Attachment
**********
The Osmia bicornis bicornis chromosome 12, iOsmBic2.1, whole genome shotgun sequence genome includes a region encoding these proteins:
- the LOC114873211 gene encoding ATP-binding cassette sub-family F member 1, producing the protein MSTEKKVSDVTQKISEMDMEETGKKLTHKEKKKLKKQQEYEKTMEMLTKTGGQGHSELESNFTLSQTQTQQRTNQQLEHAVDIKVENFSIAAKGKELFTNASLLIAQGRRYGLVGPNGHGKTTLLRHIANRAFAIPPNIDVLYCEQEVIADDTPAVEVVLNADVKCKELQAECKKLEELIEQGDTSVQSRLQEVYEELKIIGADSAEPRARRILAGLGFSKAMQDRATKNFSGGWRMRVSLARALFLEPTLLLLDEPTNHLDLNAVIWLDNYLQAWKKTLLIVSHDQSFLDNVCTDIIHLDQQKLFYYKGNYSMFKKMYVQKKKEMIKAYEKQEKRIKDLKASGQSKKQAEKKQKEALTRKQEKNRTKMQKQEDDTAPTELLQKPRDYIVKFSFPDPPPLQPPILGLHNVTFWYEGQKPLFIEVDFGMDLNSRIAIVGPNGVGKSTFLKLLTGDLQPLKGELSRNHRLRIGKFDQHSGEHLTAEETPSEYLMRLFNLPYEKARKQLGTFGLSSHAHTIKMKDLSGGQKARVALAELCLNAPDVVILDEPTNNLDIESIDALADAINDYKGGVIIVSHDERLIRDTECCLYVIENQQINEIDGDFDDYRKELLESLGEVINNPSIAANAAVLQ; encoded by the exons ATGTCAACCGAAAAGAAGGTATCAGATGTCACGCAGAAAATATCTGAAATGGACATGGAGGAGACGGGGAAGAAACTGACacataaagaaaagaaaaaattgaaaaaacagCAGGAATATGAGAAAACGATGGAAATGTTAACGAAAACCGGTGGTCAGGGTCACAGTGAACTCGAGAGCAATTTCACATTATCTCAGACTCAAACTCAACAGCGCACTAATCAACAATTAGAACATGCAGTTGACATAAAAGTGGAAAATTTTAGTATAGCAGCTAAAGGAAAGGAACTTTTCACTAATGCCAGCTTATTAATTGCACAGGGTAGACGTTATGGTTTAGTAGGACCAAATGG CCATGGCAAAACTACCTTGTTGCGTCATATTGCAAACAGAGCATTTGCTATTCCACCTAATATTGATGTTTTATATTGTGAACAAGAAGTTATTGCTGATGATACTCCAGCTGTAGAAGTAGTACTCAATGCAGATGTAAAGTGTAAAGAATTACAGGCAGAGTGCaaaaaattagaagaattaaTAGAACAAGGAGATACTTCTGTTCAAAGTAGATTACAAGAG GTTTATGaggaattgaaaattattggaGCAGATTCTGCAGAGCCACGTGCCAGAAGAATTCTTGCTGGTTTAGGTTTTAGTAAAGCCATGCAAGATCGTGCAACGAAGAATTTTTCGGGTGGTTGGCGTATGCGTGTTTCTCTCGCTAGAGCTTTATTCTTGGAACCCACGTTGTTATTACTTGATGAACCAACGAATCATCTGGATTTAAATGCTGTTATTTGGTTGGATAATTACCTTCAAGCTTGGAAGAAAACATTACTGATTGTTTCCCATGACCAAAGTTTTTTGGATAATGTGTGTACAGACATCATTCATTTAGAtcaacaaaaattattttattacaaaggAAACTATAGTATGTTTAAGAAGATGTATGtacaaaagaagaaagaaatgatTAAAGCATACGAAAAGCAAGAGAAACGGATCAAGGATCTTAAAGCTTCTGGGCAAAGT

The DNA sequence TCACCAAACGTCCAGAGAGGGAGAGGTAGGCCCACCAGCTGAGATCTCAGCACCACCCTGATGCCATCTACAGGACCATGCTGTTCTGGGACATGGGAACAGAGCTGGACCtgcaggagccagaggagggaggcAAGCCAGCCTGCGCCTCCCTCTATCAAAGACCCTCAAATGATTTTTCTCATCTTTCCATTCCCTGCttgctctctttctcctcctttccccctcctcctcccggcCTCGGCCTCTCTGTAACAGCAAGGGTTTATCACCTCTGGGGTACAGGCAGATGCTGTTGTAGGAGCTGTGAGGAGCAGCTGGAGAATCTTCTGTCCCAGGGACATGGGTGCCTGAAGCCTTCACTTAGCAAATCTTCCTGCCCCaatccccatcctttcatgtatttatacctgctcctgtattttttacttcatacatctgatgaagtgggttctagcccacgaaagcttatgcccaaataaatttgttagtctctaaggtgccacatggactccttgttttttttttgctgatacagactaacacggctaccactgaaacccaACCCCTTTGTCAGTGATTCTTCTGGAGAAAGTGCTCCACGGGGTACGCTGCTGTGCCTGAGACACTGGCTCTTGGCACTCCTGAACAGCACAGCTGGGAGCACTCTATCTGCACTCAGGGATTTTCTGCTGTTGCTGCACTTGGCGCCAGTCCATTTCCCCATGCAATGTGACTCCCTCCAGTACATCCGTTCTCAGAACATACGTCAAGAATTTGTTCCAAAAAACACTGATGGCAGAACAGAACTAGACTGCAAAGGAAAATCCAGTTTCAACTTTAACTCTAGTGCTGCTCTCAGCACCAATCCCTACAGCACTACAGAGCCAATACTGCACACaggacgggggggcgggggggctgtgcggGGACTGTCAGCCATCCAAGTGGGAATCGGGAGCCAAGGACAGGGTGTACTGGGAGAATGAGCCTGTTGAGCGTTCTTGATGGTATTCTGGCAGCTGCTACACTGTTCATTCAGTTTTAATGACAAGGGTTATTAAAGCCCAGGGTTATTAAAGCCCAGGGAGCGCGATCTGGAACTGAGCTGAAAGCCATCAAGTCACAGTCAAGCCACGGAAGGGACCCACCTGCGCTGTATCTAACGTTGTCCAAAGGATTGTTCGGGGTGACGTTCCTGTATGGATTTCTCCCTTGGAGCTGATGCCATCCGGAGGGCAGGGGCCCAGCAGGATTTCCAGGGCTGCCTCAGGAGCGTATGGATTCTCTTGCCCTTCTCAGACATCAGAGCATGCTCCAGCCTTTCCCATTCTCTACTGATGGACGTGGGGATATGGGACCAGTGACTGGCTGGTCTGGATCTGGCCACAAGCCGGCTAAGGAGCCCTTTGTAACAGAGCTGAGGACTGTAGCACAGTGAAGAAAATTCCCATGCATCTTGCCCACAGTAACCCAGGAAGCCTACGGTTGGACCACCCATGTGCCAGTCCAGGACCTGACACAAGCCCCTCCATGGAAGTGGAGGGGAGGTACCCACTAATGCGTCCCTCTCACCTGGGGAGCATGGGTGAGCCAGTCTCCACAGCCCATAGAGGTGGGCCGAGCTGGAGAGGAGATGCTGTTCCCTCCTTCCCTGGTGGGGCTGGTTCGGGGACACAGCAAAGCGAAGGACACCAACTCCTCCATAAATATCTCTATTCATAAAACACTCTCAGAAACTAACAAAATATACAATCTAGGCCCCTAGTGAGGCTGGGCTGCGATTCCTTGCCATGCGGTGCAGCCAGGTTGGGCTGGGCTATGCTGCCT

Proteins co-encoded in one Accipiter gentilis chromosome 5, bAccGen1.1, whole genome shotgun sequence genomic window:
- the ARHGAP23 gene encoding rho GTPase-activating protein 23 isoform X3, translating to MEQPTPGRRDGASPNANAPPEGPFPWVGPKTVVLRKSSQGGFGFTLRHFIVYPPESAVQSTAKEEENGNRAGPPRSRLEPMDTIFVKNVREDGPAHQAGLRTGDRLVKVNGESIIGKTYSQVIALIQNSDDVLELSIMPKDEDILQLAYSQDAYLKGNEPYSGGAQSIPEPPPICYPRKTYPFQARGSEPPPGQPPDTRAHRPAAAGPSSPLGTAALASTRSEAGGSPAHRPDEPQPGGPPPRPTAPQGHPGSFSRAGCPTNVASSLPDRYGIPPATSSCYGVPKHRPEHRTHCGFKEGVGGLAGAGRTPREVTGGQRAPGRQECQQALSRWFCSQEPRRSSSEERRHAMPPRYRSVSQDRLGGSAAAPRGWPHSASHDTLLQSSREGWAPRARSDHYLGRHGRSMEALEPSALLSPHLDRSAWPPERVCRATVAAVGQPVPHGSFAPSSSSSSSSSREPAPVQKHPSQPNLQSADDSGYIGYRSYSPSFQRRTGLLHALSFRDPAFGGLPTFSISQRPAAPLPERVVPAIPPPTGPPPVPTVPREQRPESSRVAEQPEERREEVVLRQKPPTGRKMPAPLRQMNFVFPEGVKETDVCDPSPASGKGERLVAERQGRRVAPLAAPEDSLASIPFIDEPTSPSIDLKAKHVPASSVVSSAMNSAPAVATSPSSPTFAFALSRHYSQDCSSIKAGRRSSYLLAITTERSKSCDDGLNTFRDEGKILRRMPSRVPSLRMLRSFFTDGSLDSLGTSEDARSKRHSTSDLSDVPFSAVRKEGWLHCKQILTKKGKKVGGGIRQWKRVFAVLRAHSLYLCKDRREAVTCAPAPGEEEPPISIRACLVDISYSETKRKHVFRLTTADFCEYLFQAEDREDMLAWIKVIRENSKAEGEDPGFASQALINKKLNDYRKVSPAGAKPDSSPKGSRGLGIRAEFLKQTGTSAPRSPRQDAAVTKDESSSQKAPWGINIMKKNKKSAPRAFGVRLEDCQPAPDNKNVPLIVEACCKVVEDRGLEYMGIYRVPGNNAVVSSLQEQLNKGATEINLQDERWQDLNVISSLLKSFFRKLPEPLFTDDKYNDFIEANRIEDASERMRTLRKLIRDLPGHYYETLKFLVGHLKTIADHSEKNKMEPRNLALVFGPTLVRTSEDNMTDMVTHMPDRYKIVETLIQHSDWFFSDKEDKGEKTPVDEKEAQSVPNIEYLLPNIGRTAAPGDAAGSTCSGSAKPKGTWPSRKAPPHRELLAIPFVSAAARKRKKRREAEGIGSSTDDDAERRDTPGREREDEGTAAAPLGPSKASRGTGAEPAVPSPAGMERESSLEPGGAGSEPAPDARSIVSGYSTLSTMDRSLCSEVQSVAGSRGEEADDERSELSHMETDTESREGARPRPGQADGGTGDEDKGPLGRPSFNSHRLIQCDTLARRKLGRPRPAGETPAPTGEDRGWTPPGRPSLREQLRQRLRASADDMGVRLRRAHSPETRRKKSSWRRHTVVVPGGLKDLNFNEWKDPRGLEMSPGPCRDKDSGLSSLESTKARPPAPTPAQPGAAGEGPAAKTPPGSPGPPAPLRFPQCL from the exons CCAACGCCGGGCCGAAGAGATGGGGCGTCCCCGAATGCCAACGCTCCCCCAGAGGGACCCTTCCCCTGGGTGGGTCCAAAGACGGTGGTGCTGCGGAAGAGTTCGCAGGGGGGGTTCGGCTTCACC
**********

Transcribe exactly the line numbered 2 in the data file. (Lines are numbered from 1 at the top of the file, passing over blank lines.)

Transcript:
- the LOC114873211 gene encoding ATP-binding cassette sub-family F member 1, producing the protein MSTEKKVSDVTQKISEMDMEETGKKLTHKEKKKLKKQQEYEKTMEMLTKTGGQGHSELESNFTLSQTQTQQRTNQQLEHAVDIKVENFSIAAKGKELFTNASLLIAQGRRYGLVGPNGHGKTTLLRHIANRAFAIPPNIDVLYCEQEVIADDTPAVEVVLNADVKCKELQAECKKLEELIEQGDTSVQSRLQEVYEELKIIGADSAEPRARRILAGLGFSKAMQDRATKNFSGGWRMRVSLARALFLEPTLLLLDEPTNHLDLNAVIWLDNYLQAWKKTLLIVSHDQSFLDNVCTDIIHLDQQKLFYYKGNYSMFKKMYVQKKKEMIKAYEKQEKRIKDLKASGQSKKQAEKKQKEALTRKQEKNRTKMQKQEDDTAPTELLQKPRDYIVKFSFPDPPPLQPPILGLHNVTFWYEGQKPLFIEVDFGMDLNSRIAIVGPNGVGKSTFLKLLTGDLQPLKGELSRNHRLRIGKFDQHSGEHLTAEETPSEYLMRLFNLPYEKARKQLGTFGLSSHAHTIKMKDLSGGQKARVALAELCLNAPDVVILDEPTNNLDIESIDALADAINDYKGGVIIVSHDERLIRDTECCLYVIENQQINEIDGDFDDYRKELLESLGEVINNPSIAANAAVLQ; encoded by the exons ATGTCAACCGAAAAGAAGGTATCAGATGTCACGCAGAAAATATCTGAAATGGACATGGAGGAGACGGGGAAGAAACTGACacataaagaaaagaaaaaattgaaaaaacagCAGGAATATGAGAAAACGATGGAAATGTTAACGAAAACCGGTGGTCAGGGTCACAGTGAACTCGAGAGCAATTTCACATTATCTCAGACTCAAACTCAACAGCGCACTAATCAACAATTAGAACATGCAGTTGACATAAAAGTGGAAAATTTTAGTATAGCAGCTAAAGGAAAGGAACTTTTCACTAATGCCAGCTTATTAATTGCACAGGGTAGACGTTATGGTTTAGTAGGACCAAATGG CCATGGCAAAACTACCTTGTTGCGTCATATTGCAAACAGAGCATTTGCTATTCCACCTAATATTGATGTTTTATATTGTGAACAAGAAGTTATTGCTGATGATACTCCAGCTGTAGAAGTAGTACTCAATGCAGATGTAAAGTGTAAAGAATTACAGGCAGAGTGCaaaaaattagaagaattaaTAGAACAAGGAGATACTTCTGTTCAAAGTAGATTACAAGAG GTTTATGaggaattgaaaattattggaGCAGATTCTGCAGAGCCACGTGCCAGAAGAATTCTTGCTGGTTTAGGTTTTAGTAAAGCCATGCAAGATCGTGCAACGAAGAATTTTTCGGGTGGTTGGCGTATGCGTGTTTCTCTCGCTAGAGCTTTATTCTTGGAACCCACGTTGTTATTACTTGATGAACCAACGAATCATCTGGATTTAAATGCTGTTATTTGGTTGGATAATTACCTTCAAGCTTGGAAGAAAACATTACTGATTGTTTCCCATGACCAAAGTTTTTTGGATAATGTGTGTACAGACATCATTCATTTAGAtcaacaaaaattattttattacaaaggAAACTATAGTATGTTTAAGAAGATGTATGtacaaaagaagaaagaaatgatTAAAGCATACGAAAAGCAAGAGAAACGGATCAAGGATCTTAAAGCTTCTGGGCAAAGT